In the novel Les Miserables, Victor Hugo tells the story of Fantine, a young woman who turns to prostitution when it’s the only way she can provide for the young daughter she loves. Hers is a story of the boundless love of a mother. Fantine is a fictional character, yet her story is true for far too many women around the world. And while many people write them off as women who are no longer worthy of care, a local Nazarene congregation near a red-light area in a large city in India has been reaching out to women in prostitution through drop-in centers.
The centers are named Hope of Life. They have started two centers so far to provide care for children in the area and to provide hope and possibilities for a new life to women like Pari (not her real name).
Pari was born into a small family in a remote village in eastern India. She got an education and married a good man. They had a baby boy, and life was happy. But when her husband passed away, that happiness died, too. The young mother searched for work to provide for her son, but she found nothing.
One day a friend came to her village and invited her to the city. The friend promised a good job making enough money to care for herself and her child.
But when Pari reached the city, she was taken to a red-light area. She told her friend she could never do that work. Yet when she could not find a job to pay for rent, food, and other needs for her child, she became desperate. With no other options, Pari agreed to work in the red-light area.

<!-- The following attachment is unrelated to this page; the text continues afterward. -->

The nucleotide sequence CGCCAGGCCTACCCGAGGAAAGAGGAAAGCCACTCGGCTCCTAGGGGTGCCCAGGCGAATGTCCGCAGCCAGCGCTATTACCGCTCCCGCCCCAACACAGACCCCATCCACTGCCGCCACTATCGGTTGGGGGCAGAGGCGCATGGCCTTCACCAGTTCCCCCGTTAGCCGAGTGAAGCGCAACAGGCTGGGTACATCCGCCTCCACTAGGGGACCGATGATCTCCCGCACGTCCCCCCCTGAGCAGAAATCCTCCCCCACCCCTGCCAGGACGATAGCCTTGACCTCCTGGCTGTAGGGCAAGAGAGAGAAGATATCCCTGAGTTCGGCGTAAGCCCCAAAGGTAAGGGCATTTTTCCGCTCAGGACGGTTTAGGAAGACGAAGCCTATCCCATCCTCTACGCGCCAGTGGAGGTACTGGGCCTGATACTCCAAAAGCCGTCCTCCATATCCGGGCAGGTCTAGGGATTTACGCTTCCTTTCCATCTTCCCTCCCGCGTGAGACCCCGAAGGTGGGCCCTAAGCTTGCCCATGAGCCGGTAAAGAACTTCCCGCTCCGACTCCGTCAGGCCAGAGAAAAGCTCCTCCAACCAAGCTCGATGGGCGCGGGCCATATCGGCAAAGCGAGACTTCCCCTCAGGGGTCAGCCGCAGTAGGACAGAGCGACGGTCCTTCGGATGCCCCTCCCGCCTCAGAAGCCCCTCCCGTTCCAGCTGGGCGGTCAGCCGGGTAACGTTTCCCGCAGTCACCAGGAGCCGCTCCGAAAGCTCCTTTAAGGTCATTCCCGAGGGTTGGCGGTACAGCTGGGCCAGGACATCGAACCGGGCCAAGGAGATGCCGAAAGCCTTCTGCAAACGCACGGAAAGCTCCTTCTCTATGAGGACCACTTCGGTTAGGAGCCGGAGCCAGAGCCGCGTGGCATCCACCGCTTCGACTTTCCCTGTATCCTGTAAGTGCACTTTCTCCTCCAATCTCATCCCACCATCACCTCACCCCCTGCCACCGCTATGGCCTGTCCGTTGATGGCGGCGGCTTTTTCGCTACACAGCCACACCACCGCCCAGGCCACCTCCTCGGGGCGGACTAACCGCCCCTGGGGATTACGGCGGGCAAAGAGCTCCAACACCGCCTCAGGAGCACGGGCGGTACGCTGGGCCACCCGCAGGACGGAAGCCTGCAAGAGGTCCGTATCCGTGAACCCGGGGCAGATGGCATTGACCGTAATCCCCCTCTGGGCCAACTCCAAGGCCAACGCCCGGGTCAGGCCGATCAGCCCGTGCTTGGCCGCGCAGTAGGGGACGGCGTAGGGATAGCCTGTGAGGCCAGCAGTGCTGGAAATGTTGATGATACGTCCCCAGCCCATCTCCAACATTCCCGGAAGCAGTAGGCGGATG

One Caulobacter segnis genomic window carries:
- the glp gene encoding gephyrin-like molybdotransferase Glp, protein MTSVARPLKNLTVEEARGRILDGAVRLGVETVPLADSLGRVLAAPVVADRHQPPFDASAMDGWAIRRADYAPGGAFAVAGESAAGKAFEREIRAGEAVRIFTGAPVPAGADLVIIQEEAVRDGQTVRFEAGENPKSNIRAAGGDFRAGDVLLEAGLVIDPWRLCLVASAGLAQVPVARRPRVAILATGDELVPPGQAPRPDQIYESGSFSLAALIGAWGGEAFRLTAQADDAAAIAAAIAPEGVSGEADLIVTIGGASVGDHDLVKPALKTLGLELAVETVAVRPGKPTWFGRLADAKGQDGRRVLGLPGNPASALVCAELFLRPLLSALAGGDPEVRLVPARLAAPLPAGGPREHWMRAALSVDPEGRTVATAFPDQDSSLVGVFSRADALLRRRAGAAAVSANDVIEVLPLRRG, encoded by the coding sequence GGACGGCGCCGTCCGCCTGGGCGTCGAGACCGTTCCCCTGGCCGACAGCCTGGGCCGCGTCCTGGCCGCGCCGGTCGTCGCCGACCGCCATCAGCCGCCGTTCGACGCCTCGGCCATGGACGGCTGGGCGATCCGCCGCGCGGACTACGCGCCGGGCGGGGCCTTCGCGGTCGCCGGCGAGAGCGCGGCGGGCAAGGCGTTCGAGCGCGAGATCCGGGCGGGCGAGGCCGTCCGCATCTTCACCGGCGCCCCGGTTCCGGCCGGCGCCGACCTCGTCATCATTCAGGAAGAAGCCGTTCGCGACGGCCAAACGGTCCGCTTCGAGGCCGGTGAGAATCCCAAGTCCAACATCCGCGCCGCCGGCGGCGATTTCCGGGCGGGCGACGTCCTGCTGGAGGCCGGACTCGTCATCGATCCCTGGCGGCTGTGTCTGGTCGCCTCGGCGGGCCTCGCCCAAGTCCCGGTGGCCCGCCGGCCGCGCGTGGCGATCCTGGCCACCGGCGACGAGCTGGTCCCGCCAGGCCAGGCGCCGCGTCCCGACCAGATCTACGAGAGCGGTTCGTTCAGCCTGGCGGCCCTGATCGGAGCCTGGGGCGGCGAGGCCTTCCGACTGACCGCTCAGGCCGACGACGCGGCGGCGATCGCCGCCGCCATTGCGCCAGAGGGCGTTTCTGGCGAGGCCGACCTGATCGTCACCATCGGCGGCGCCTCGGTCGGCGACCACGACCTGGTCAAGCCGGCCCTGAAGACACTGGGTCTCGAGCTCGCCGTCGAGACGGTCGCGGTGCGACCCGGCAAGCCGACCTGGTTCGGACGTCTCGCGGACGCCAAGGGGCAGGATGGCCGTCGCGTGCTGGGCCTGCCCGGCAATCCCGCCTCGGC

“I felt like I was in hell, but there was no other way,” she said.
That was 20 years ago. Now, Pari continues in prostitution to provide for her children.
Recently, Pari began coming to a Hope of Life drop-in center. There, her children have a safe place to learn and grow. Pari attends workshops on protection and self-care. She also attends weekly prayer meetings.
When a counselor visited her at home, Pari shared about her past and her deep grief over her life.
“The life I live is the worst life on the planet. I don’t see any hope or anyone who can get me out of it,” she said.
Pari knows this life is not good for her children. “I would like to come out of the pit, but I don’t know how and what I will do for income,” she said.
The counselor suggested taking advantage of one of the vocational training options at Hope of Life. The center offers courses in beauty salon training, bakery production, and tailoring.
Today, Pari is enrolled in tailoring classes and is and preparing herself for a whole new life ahead.
Currently, 75 children come daily to the Hope of Life centers, and there are 150 women who are benefitting from one of the many services at the center. To learn more about this ministry, go here.
Pari’s story is possible because of the generosity of churches and individuals during Freedom Sunday last year. This year, we encourage you to participate in Freedom Sunday in September. For free resources, go here.